Films

Sept 16 - 18, 2016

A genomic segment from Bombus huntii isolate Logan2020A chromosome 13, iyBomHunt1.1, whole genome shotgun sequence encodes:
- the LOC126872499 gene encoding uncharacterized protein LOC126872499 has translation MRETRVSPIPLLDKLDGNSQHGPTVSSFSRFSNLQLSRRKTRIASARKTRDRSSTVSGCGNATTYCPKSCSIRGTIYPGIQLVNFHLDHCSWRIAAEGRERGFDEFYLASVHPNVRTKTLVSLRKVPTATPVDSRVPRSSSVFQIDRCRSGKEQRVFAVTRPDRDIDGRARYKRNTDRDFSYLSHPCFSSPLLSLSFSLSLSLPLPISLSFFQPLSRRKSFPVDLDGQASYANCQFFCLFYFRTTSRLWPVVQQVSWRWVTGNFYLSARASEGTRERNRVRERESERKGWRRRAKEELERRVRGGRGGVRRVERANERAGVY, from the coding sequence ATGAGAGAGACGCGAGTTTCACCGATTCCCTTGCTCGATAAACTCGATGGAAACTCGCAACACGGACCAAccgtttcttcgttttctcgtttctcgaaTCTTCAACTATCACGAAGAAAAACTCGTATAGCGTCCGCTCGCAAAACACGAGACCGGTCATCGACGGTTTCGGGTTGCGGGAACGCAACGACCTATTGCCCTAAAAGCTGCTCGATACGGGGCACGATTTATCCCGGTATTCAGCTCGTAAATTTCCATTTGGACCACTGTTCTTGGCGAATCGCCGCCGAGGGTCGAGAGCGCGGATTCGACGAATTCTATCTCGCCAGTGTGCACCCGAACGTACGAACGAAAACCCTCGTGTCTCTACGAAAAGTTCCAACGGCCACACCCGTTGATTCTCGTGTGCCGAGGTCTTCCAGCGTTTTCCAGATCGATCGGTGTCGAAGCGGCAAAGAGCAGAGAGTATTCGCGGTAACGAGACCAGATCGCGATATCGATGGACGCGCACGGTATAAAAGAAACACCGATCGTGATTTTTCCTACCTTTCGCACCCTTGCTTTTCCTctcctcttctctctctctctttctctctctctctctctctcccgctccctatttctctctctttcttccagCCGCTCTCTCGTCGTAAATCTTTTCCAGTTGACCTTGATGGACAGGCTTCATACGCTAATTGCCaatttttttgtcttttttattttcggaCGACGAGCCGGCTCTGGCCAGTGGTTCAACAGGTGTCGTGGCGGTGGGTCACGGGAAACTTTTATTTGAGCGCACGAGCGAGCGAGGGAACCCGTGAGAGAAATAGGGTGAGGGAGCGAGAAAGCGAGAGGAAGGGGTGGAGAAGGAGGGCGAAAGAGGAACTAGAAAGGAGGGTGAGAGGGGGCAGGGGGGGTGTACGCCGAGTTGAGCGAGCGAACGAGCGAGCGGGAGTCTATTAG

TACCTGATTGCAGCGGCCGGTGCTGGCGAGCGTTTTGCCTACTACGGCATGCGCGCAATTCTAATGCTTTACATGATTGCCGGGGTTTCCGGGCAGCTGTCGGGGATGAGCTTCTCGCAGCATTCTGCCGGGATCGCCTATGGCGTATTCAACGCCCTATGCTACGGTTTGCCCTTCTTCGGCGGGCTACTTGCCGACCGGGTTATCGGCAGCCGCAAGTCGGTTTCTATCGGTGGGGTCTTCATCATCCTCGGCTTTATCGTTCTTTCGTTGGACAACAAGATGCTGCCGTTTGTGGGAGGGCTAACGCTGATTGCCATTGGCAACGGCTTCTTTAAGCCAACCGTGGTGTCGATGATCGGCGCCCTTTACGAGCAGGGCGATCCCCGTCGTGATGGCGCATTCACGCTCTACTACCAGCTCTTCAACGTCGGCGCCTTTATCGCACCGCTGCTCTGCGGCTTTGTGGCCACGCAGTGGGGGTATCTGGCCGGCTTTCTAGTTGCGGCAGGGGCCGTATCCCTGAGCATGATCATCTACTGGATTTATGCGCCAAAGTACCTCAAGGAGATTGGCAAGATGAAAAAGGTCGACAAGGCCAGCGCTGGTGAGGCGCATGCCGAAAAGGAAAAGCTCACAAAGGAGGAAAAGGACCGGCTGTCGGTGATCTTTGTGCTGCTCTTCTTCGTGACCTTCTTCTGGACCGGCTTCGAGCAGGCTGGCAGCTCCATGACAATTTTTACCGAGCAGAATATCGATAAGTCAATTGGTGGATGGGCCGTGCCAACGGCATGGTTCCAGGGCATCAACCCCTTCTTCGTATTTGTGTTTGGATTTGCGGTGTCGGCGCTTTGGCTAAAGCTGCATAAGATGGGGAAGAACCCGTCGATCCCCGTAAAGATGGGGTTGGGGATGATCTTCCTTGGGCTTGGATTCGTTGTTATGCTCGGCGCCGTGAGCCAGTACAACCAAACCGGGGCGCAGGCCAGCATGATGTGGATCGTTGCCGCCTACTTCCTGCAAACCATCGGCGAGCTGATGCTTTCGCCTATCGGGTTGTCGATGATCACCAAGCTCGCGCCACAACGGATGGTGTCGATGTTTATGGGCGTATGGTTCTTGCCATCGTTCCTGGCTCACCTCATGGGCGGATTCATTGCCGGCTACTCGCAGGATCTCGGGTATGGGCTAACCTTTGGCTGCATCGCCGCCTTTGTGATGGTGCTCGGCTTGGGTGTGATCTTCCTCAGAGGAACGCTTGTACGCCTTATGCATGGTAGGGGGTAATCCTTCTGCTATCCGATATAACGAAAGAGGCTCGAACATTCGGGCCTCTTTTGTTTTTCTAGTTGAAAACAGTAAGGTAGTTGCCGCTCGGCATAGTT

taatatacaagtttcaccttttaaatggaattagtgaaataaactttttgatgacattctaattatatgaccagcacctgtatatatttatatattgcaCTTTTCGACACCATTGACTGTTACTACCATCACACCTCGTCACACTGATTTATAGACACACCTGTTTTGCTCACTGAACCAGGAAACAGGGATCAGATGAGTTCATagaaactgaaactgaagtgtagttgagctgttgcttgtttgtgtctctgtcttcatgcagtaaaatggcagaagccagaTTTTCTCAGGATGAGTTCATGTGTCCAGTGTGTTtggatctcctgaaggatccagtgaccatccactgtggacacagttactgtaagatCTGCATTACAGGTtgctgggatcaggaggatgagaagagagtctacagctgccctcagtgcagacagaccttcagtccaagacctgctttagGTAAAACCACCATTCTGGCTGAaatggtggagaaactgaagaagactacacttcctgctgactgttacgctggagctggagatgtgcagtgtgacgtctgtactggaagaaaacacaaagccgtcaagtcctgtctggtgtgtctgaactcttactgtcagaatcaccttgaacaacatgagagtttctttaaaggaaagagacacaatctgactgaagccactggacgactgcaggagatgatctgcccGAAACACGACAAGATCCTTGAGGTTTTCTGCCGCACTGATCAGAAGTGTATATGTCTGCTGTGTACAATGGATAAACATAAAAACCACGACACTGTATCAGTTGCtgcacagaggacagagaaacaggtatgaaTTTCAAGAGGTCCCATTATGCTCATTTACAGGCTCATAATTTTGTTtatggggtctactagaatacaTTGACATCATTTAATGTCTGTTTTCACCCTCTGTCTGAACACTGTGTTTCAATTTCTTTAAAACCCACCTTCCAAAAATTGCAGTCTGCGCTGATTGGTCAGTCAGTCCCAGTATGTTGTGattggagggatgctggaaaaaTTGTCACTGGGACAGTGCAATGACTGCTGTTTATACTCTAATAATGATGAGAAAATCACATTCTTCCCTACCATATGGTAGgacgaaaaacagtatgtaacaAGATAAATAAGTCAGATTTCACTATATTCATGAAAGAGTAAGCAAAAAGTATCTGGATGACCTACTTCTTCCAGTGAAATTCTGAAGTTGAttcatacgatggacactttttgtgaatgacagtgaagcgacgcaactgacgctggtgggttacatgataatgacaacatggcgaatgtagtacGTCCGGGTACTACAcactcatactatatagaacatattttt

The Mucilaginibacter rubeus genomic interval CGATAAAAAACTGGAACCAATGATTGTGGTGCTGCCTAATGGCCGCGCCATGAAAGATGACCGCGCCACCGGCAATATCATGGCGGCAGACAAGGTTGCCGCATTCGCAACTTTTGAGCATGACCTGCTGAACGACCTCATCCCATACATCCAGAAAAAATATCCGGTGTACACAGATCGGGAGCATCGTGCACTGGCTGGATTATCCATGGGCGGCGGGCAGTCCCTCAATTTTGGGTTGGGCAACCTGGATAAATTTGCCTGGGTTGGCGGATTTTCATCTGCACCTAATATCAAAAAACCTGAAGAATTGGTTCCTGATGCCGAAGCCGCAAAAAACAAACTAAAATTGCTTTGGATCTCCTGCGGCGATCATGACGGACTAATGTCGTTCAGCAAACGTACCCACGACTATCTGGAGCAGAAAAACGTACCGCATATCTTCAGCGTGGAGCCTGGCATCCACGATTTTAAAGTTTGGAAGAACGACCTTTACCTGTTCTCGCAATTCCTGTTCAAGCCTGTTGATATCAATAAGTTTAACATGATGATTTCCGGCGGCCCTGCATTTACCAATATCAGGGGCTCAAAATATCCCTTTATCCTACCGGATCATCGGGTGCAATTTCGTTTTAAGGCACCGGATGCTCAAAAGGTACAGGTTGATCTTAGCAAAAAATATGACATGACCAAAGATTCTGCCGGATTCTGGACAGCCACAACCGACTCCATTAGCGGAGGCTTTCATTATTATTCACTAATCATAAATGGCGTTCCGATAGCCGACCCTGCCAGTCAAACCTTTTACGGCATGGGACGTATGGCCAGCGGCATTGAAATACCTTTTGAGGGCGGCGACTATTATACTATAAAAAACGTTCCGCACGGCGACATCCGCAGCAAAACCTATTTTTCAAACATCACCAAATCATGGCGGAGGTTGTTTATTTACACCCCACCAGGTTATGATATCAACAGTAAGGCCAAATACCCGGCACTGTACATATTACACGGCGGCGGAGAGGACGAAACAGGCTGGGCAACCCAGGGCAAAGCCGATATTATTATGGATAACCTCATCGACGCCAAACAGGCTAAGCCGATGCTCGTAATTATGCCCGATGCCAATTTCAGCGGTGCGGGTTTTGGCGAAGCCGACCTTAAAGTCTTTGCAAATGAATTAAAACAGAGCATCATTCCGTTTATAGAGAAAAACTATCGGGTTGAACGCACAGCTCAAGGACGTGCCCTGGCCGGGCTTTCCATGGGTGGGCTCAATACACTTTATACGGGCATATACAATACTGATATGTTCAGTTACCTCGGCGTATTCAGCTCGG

The process of producing whisky sounds fairly simple; make a beer from malted barley, distil the liquid, store in a cask, wait a few years, pour from cask to bottle and voilà, whisky. The reality is infinitely more complex and nuanced, with master craftsmen (or women) contributing their skills and experience at every stage of the journey from field to glass. One element in the alchemy of whisky is the cask selected for maturation. Whilst the length of time the whisky spends maturing (‘age’) is important, it is actually the selection of the ‘type’ of cask that is crucial to the final colour and flavour. As the lucky winner of Macallan’s ‘Map My Macallan’ photography contest I was treated to a behind the scenes tour of the Tevasa Cooperage in Jerez, the main supplier of Macallan’s European sherry casks, to learn from the ‘Master of Wood’ himself; Stuart MacPherson, about the importance of the wood in creating the complex flavour of the whisky. Tevasa is a family company, with a long history of producing high quality barrels in Spain. They source the finest Spanish red oaks in Galicia in Northern Spain, with a minimum age of 75 years; these are felled and allowed to rest in the forest for around 6 months. The logs are stored for a further 6 – 12 months before being made into staves and allowed to dry for another 18 - 24 months.  At this point the staves are transported south and left to dry out even more in the cooperages yards. So its takes at least 3 – 5 years before the wood can be used to build the casks! Firstly the (top) chime hoop is used as a template while the staves are added one by one around the entire diameter like a jigsaw. Once the round is complete a quarter hoop is used to more firmly secure the staves. A process is known as ‘mise en rose’ or the ‘setting the rose’ as the partially completed barrel fans out like the flower. Next, the staves must be bent into the familiar barrel shape. To soften the wood and give it flexibility the partially built barrel is placed into a corner of the cooperage that showers it with water, the damp barrels are rolled over fire pits and a cable system is used to pull the lower portion of the staves together so that the final hoops can be applied. The newly formed barrel is toasted over an open flame to char the insides – a dramatic sight to behold! Finally the head of the barrel is created and set by hand and the bung hole drilled. In all a semi-manual process that truly shows that coopering is an art demanding incredible skill.